Saturday, September 29, 2018

THEATREdART needs a little help to do what it does best

Posted By on Sat, Sep 29, 2018 at 10:00 AM

THEATREdART Fundraising Gala, Sept. 30, 5-8 p.m., Zodiac Venue and Bar, - COURTESY THEATREDART
  • Courtesy THEATREdART
  • THEATREdART Fundraising Gala, Sept. 30, 5-8 p.m., Zodiac Venue and Bar,
Experimental theater, by its very nature, is a hell of a risk. The audience doesn’t know what to expect when they settle into their seats, and the cast and crew don’t know how their hard work will be received until the curtain falls. Local experimental theater group THEATREdART, however, has often proven their productions worth the risk — whether their devised interpretation of War of the Worlds that left audiences talking for months, or last December’s presentation of Angels in America (staged in a yoga studio, of all places), which left this reporter inconsolable for about three days after seeing it. But until the next performance, TdA could use some community support. Sunday’s fundraising gala, celebrating TdA’s 11th season, will raise money for future experiments. And with food, drink, games and entertainment on the docket, there’s no risk to worry about. Well, okay, maybe a little risk. The evening’s “violent auction” will include piñata-whacking for prizes, so keep a few steps back from the bat-wielding thespians.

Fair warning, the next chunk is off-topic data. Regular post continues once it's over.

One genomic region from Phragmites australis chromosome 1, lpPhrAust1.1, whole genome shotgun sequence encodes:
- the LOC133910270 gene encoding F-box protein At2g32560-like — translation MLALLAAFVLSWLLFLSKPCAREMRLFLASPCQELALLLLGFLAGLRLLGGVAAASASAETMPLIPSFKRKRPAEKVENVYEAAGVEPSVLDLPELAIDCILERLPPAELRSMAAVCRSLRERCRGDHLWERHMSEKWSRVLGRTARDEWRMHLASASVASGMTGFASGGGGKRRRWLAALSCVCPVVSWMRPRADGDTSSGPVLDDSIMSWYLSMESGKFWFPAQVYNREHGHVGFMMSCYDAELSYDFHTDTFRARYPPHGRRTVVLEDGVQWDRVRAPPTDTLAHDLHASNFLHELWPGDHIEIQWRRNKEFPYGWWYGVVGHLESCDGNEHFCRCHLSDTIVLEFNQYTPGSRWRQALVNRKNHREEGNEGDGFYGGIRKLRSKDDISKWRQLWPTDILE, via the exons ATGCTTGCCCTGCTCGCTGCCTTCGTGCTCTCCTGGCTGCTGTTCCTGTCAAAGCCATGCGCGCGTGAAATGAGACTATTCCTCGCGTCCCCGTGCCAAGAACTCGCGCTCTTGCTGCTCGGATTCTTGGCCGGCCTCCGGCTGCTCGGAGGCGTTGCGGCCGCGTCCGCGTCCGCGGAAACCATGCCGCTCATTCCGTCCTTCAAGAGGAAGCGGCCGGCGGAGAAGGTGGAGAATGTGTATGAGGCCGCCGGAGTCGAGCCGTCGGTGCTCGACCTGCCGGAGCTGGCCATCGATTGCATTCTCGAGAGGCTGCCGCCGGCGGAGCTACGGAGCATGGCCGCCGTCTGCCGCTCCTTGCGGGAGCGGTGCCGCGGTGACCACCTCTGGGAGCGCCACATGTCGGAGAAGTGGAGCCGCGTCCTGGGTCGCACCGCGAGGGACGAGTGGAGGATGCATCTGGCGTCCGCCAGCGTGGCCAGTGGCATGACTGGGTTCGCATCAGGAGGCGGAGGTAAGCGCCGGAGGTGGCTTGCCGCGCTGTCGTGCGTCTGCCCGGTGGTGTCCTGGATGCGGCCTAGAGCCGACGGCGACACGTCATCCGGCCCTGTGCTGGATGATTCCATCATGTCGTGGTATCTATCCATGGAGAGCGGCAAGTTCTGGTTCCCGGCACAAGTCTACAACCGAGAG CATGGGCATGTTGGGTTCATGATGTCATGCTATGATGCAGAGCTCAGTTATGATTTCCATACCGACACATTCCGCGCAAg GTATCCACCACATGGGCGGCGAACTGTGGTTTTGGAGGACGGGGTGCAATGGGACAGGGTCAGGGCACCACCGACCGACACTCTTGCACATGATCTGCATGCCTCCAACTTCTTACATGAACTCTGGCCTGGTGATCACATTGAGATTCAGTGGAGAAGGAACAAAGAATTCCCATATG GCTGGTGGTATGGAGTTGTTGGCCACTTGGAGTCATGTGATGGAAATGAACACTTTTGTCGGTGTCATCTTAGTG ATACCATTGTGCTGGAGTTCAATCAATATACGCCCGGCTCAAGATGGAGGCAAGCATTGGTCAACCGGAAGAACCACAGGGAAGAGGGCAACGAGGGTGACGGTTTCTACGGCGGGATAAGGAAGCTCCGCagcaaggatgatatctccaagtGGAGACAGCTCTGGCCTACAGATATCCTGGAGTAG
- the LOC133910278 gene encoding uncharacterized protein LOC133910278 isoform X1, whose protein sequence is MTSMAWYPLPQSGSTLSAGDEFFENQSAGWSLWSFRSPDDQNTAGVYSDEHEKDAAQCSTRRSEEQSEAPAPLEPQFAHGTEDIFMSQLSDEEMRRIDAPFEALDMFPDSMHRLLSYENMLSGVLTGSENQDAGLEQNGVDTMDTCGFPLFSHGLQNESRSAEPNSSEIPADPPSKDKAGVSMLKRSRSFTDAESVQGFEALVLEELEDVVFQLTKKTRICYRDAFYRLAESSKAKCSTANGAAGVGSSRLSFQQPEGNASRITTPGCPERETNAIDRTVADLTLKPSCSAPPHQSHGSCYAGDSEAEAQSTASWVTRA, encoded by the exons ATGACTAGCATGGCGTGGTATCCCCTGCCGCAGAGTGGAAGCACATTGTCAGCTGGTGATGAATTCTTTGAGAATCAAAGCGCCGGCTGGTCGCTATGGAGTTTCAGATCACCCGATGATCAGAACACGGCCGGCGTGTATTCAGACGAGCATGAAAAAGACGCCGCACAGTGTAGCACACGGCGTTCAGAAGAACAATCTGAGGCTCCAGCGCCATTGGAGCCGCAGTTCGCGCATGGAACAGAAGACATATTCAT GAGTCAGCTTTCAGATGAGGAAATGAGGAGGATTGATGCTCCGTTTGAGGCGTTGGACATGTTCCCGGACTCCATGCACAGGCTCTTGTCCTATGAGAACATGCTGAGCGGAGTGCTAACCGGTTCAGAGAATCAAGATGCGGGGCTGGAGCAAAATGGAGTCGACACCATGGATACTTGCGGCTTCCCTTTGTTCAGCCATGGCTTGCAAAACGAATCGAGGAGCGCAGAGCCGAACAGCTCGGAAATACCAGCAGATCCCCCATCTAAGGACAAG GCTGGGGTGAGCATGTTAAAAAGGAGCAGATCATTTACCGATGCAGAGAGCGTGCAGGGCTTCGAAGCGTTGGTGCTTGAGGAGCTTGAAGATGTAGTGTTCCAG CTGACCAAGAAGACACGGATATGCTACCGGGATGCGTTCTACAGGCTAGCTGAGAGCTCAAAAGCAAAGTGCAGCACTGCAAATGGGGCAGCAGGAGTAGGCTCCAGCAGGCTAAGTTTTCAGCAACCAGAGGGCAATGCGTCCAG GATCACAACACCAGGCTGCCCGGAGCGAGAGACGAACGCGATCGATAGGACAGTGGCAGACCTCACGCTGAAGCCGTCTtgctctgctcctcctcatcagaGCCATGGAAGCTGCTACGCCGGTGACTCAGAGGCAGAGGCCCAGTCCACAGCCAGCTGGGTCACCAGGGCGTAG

• Favorite

Tags: , , , , ,

Friday, September 28, 2018

Pikes Peak Litter Letter project draws attention to trash in local waterways

Posted By on Fri, Sep 28, 2018 at 1:46 PM

Concrete Couch has begun assembling the 3D letters to fill with litter. - ALISSA SMITH
  • Alissa Smith
  • Concrete Couch has begun assembling the 3D letters to fill with litter.
Unlikely pairings tend to spring up during Arts Month, an annual initiative by the Cultural Office of the Pikes Peak Region to fill the month of October with artistic experiences. During Arts Month, organizations of all kinds, even those that don’t tend to focus on art, contribute space for art events, lend their name and supporter base to arts organizations, or even partner with those organizations to make something unique. One such partnership: The Cultural Office itself and the Pikes Peak Outdoor Recreation Alliance.

Together, the two organizations have established the Pikes Peak Litter Letter Project, modeled after the national Litter Letter Project — with permission, a press release specifies. “[The] local Pikes Peak Litter Letter Project aims to inspire artistic creativity, inspire passion for the outdoors, and inspire environmental stewardship by creating a public art piece that focuses on the efforts to keep our public lands and waterways clean,” the release reads.